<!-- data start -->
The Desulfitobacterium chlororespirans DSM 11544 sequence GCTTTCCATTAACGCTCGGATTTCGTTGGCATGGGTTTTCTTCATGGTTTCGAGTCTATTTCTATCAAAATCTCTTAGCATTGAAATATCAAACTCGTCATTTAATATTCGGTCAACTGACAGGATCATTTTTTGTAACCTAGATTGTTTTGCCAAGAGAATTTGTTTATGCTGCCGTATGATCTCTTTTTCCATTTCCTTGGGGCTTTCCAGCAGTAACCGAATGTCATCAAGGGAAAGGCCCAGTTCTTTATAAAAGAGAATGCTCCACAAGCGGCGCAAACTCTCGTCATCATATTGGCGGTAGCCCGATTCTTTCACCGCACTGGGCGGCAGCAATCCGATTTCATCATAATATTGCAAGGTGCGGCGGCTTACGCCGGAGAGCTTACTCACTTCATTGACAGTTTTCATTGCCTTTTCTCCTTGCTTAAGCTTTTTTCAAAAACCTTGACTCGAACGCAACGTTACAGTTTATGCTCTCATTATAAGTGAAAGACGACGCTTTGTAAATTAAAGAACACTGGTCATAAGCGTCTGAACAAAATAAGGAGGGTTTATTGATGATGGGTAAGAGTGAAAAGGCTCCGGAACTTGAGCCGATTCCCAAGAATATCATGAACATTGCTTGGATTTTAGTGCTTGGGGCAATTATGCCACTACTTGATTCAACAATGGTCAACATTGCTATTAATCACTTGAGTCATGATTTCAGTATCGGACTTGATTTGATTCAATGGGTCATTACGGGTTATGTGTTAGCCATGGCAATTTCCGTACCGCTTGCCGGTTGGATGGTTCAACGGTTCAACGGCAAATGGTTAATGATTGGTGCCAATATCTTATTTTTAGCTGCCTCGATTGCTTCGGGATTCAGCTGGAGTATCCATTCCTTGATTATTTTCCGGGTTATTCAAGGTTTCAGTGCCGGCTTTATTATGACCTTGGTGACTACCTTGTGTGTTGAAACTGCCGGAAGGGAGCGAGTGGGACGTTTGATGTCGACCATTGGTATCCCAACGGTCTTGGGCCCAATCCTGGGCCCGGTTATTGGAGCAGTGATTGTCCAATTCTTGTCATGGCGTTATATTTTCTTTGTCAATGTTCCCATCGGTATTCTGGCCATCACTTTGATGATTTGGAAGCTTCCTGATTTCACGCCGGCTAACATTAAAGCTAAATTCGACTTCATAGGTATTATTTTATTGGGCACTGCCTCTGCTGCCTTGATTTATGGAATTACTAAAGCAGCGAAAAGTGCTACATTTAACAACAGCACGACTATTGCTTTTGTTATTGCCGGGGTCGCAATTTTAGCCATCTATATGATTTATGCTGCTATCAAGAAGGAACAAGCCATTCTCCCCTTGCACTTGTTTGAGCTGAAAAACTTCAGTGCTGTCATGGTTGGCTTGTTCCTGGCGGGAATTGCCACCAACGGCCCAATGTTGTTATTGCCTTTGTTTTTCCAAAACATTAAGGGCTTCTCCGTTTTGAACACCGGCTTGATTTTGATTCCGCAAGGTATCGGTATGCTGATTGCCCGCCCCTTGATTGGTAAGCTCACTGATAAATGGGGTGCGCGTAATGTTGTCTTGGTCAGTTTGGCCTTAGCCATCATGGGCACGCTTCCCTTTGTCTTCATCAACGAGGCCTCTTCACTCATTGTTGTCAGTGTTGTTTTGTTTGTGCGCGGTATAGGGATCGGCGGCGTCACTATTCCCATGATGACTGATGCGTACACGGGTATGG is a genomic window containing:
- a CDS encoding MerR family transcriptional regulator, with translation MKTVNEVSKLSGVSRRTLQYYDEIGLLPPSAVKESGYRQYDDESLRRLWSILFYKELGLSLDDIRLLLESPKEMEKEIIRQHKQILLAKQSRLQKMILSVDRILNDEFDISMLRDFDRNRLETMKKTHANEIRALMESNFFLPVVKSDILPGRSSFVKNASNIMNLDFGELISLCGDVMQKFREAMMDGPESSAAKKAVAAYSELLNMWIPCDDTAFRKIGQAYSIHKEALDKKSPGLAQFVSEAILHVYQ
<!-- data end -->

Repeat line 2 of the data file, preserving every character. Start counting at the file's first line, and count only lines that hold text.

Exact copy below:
- a CDS encoding MerR family transcriptional regulator, with translation MKTVNEVSKLSGVSRRTLQYYDEIGLLPPSAVKESGYRQYDDESLRRLWSILFYKELGLSLDDIRLLLESPKEMEKEIIRQHKQILLAKQSRLQKMILSVDRILNDEFDISMLRDFDRNRLETMKKTHANEIRALMESNFFLPVVKSDILPGRSSFVKNASNIMNLDFGELISLCGDVMQKFREAMMDGPESSAAKKAVAAYSELLNMWIPCDDTAFRKIGQAYSIHKEALDKKSPGLAQFVSEAILHVYQ